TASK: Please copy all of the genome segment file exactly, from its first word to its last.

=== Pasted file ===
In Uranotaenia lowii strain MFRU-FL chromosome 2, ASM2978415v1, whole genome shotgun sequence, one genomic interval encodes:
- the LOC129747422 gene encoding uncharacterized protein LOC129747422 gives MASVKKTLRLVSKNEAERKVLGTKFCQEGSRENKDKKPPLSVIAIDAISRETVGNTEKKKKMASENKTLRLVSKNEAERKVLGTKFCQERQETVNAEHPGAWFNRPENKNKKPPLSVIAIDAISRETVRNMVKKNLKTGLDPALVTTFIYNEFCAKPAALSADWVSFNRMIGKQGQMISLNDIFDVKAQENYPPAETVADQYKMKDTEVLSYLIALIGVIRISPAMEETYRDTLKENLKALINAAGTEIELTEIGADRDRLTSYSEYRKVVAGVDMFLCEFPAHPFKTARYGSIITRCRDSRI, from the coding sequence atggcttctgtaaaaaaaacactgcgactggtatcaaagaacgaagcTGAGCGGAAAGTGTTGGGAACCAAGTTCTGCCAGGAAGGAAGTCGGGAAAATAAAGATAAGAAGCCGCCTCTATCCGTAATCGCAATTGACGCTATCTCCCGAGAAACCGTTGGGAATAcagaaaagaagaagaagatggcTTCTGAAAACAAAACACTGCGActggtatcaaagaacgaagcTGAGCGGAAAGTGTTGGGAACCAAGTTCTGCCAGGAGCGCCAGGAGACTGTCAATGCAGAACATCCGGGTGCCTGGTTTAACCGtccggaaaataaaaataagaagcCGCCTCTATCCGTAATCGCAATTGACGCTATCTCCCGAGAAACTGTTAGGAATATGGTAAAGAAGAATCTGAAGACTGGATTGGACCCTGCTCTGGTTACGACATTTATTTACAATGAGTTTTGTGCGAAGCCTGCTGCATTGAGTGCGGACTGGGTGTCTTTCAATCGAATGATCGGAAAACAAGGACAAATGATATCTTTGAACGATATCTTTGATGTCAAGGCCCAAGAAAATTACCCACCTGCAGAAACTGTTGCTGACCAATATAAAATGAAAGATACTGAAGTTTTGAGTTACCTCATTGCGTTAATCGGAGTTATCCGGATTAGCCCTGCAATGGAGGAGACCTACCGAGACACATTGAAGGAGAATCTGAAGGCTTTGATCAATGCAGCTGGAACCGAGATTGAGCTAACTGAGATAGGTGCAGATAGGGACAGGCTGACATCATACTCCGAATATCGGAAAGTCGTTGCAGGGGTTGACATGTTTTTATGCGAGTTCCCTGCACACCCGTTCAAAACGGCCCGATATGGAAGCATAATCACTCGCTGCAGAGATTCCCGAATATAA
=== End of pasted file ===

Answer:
In Uranotaenia lowii strain MFRU-FL chromosome 2, ASM2978415v1, whole genome shotgun sequence, one genomic interval encodes:
- the LOC129747422 gene encoding uncharacterized protein LOC129747422 gives MASVKKTLRLVSKNEAERKVLGTKFCQEGSRENKDKKPPLSVIAIDAISRETVGNTEKKKKMASENKTLRLVSKNEAERKVLGTKFCQERQETVNAEHPGAWFNRPENKNKKPPLSVIAIDAISRETVRNMVKKNLKTGLDPALVTTFIYNEFCAKPAALSADWVSFNRMIGKQGQMISLNDIFDVKAQENYPPAETVADQYKMKDTEVLSYLIALIGVIRISPAMEETYRDTLKENLKALINAAGTEIELTEIGADRDRLTSYSEYRKVVAGVDMFLCEFPAHPFKTARYGSIITRCRDSRI, from the coding sequence atggcttctgtaaaaaaaacactgcgactggtatcaaagaacgaagcTGAGCGGAAAGTGTTGGGAACCAAGTTCTGCCAGGAAGGAAGTCGGGAAAATAAAGATAAGAAGCCGCCTCTATCCGTAATCGCAATTGACGCTATCTCCCGAGAAACCGTTGGGAATAcagaaaagaagaagaagatggcTTCTGAAAACAAAACACTGCGActggtatcaaagaacgaagcTGAGCGGAAAGTGTTGGGAACCAAGTTCTGCCAGGAGCGCCAGGAGACTGTCAATGCAGAACATCCGGGTGCCTGGTTTAACCGtccggaaaataaaaataagaagcCGCCTCTATCCGTAATCGCAATTGACGCTATCTCCCGAGAAACTGTTAGGAATATGGTAAAGAAGAATCTGAAGACTGGATTGGACCCTGCTCTGGTTACGACATTTATTTACAATGAGTTTTGTGCGAAGCCTGCTGCATTGAGTGCGGACTGGGTGTCTTTCAATCGAATGATCGGAAAACAAGGACAAATGATATCTTTGAACGATATCTTTGATGTCAAGGCCCAAGAAAATTACCCACCTGCAGAAACTGTTGCTGACCAATATAAAATGAAAGATACTGAAGTTTTGAGTTACCTCATTGCGTTAATCGGAGTTATCCGGATTAGCCCTGCAATGGAGGAGACCTACCGAGACACATTGAAGGAGAATCTGAAGGCTTTGATCAATGCAGCTGGAACCGAGATTGAGCTAACTGAGATAGGTGCAGATAGGGACAGGCTGACATCATACTCCGAATATCGGAAAGTCGTTGCAGGGGTTGACATGTTTTTATGCGAGTTCCCTGCACACCCGTTCAAAACGGCCCGATATGGAAGCATAATCACTCGCTGCAGAGATTCCCGAATATAA